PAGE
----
Fleet Transformation: Why shipping needs disintermediation

THE recent Smart Talk Webinar brought together three symbols of this period of digital change to talk about what they think will be the factors that push change.

Blockchain, the Chief Digital Officer and the disruptive start-up represent a new way of looking at the business of shipping and how it connected with the rest of the world, particularly in terms of global trade.

Fathom’s Craig Eason asked Deanna MacDonald, co-founder and chief executive of the Copenhagen-based Blockchain Labs for Open Collaboration how the blockchain solutions and the shipping industry will engage with each other.

MacDonald said that  blockchain developers need to engage with the companies in the maritime space, as it can not be the technology alone.

” We need to create cross collaboration between various actors and rather than build tech for tech sake,” she said, going on to explain that the industry is at risk of simply replicating existing systems in more secure and isolated manner.

“We can use Blockchain in one of two ways. It is cryptographically secure information and because you can have a public or private key, that allows you to grant access to others to see that information,” she said. “While on the one hand it is open and on the other there is core transparency mechanisms that can be put into place.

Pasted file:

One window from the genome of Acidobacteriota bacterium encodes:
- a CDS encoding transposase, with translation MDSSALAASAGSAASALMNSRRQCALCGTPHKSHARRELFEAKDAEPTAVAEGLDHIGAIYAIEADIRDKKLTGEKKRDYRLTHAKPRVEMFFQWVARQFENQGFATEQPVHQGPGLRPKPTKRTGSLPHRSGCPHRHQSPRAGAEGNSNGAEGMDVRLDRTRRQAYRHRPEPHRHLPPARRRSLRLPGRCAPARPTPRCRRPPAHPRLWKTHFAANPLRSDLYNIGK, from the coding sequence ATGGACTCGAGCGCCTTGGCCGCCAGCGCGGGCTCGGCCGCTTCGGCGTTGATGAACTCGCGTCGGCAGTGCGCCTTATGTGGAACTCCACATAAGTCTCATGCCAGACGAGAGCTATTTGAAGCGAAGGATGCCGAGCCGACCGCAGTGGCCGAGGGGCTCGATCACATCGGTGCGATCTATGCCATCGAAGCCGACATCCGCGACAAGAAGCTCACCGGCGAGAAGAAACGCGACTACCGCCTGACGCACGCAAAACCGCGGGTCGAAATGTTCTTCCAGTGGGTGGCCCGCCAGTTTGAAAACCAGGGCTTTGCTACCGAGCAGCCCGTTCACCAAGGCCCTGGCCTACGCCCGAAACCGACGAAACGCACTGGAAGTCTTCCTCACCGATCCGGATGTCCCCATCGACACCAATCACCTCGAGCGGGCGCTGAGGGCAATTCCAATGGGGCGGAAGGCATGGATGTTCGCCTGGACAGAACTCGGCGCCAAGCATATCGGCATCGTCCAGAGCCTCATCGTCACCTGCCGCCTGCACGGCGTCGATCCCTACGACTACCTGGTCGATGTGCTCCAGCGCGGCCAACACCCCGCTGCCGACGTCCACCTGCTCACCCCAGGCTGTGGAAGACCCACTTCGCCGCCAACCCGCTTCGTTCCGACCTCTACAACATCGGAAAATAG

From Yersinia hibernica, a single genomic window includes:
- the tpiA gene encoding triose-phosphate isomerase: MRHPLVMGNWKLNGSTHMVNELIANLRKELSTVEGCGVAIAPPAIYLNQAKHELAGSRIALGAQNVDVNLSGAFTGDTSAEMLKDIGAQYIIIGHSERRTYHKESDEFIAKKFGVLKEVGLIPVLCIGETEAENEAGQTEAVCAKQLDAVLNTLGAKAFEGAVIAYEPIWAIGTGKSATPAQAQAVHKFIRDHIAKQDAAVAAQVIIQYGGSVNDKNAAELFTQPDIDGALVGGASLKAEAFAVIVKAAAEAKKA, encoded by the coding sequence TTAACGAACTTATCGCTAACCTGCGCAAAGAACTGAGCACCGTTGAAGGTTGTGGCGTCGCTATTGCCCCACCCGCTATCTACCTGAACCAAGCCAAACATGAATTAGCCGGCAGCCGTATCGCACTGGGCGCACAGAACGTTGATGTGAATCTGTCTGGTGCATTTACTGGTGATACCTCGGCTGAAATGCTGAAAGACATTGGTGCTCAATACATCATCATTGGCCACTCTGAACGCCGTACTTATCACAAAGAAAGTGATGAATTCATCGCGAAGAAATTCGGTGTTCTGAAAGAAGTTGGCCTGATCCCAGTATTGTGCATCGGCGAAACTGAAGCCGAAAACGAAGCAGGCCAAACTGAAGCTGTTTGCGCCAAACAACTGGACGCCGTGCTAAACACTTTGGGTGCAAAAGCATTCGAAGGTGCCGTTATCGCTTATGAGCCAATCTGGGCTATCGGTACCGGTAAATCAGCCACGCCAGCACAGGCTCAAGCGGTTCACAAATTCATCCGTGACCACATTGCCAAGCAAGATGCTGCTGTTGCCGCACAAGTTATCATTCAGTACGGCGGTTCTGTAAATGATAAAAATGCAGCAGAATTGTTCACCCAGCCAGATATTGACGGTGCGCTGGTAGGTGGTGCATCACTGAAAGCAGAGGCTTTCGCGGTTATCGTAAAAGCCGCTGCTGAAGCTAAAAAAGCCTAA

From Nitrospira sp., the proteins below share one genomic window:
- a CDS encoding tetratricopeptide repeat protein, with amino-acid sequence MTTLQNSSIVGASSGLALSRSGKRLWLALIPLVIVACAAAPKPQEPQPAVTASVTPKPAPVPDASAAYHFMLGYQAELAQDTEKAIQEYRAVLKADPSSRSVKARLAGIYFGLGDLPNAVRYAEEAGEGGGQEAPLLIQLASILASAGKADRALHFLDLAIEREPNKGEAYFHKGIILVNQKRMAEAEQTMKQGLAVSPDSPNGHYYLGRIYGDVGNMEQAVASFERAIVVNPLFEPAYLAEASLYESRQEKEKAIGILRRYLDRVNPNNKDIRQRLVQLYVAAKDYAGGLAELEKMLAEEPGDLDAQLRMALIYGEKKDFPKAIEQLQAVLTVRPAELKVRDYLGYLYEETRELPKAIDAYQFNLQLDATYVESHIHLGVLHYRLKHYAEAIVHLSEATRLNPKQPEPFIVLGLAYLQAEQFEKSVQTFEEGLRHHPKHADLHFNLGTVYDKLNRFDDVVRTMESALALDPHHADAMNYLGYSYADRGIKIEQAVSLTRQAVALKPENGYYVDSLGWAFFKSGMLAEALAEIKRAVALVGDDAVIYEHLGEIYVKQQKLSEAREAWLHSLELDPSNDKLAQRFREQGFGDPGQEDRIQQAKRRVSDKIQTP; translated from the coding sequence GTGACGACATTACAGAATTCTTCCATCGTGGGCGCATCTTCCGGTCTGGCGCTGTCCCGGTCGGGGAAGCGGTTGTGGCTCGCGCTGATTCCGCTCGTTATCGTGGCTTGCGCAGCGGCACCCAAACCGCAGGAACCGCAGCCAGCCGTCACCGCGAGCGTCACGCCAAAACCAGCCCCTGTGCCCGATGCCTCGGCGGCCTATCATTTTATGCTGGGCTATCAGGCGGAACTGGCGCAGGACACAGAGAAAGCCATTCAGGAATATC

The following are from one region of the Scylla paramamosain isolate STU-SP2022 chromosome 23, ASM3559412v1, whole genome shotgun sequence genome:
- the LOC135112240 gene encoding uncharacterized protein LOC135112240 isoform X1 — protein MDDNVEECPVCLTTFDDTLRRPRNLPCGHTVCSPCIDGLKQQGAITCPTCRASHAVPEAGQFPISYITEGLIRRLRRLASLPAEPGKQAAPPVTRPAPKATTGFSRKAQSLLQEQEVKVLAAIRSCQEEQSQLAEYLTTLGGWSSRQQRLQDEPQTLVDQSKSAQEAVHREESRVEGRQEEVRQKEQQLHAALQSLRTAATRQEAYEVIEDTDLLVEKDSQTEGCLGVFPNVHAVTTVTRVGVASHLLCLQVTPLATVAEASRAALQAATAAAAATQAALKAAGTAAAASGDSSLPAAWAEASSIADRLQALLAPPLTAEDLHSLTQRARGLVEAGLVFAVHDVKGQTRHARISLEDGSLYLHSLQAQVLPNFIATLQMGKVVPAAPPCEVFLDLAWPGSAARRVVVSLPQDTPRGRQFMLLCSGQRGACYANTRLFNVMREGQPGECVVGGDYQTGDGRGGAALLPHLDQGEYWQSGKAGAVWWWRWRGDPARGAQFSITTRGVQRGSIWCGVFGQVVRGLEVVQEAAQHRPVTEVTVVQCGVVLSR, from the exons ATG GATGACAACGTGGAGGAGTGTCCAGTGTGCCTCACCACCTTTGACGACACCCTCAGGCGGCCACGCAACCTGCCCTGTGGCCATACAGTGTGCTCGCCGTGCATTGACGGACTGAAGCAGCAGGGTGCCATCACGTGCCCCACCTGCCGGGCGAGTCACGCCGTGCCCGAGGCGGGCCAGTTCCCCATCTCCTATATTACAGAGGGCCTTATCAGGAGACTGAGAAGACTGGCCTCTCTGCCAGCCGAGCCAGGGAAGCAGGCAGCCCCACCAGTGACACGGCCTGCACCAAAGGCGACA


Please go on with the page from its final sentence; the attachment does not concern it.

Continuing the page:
The problem could arise therefore that large companies in the shipping industry could develop bespoke blockchain solutions, and these could be companies that have little interest in a level playing field, or disintermediation, thuse having more siloed businesses.

Hence the C in the BLOC name By collaborating then there is the feasibility of large organisations having a private blockchain but also having the ability plug in more open ones allowing smaller companies to be involved.

As for how blockchain can be best used, MacDonald suggests by connecting legacy systems. “Any solution allowing communication  to and from existing legacy systems or enterprise reporting systems will be the most adopted because I think switching costs between those systems has been too high”



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